I wish the very best for all the girls dx'ed with this, for both good sz control and just as much, good developmental progress.
This piqued my interest... some links for anyone wanting to do some more reading about this. :)

Researchers discover link between PCDH19 gene and EFMR epilepsy in ... That article has some good information in it, and makes the point that this gene may also be involved in other forms of epilepsy.

ncbi site; Detailed case histories & genetics involved

Another interesting abstract
HI Julie,

Thanks for responding and I'm glad to connect with another parent dealing with the same diagnosis. Where did you have the testing done? I'd love to learn more about you and your daughters situation.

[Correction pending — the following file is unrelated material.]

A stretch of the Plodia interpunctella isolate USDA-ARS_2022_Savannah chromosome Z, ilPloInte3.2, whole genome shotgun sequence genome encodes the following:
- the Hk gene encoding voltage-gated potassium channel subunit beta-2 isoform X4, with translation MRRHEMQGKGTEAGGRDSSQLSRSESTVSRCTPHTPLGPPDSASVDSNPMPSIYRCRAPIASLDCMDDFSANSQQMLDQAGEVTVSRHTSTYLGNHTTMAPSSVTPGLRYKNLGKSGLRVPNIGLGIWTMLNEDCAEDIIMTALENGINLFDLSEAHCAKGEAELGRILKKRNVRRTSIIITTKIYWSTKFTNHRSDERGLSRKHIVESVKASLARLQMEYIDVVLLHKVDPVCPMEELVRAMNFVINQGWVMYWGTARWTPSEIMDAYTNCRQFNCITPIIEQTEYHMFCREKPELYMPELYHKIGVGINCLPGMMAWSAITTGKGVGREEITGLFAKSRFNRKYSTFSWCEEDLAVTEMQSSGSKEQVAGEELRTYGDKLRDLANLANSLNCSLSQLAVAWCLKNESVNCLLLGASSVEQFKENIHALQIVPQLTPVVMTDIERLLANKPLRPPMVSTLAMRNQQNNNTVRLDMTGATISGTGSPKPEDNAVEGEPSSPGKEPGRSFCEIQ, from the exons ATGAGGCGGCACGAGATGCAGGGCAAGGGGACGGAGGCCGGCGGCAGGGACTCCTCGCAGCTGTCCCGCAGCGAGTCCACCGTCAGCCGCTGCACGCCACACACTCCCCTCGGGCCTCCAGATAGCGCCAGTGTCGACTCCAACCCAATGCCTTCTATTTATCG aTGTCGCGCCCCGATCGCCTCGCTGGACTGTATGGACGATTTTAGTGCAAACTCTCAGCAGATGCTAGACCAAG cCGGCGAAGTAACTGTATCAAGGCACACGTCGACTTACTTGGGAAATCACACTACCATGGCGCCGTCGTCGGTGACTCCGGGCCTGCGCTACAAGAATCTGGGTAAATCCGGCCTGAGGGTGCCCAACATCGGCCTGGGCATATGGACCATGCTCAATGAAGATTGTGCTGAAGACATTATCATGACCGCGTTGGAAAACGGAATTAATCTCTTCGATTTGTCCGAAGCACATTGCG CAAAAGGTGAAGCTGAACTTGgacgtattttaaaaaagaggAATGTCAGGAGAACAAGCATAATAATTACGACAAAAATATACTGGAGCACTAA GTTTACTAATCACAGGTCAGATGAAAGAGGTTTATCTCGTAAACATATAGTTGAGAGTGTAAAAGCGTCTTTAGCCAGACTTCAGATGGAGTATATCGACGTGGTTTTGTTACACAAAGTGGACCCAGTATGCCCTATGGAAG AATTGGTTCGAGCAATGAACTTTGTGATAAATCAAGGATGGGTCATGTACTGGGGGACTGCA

My daughter, Evelyn, is 6 years old now and funny, happy and full of love. She is significantly delayed but continues to make progress and is very verbal and active. She is a joy and we have much optimism (tempered with realistic expectations) for her future despite the diagnosis. Take care - Elizabeth

Julie said:
Our daughter, 17 months, recently tested positive as well. Our Neuro told us that the range of cognitive development is very wide, so we are hopeful that she will develop some speech, although delayed. She is currently taking topamax to control the seizures.
This is very interesting,since I have been trying to find out what deletion of chromozone 11p means. I still don't understand it very well. They tested us for this a month ago,but could take another month before we know our test results.

Katie she don't talk yet she just makes sounds,but nothing you can understand. She has said daaa and maaa a few times but very few.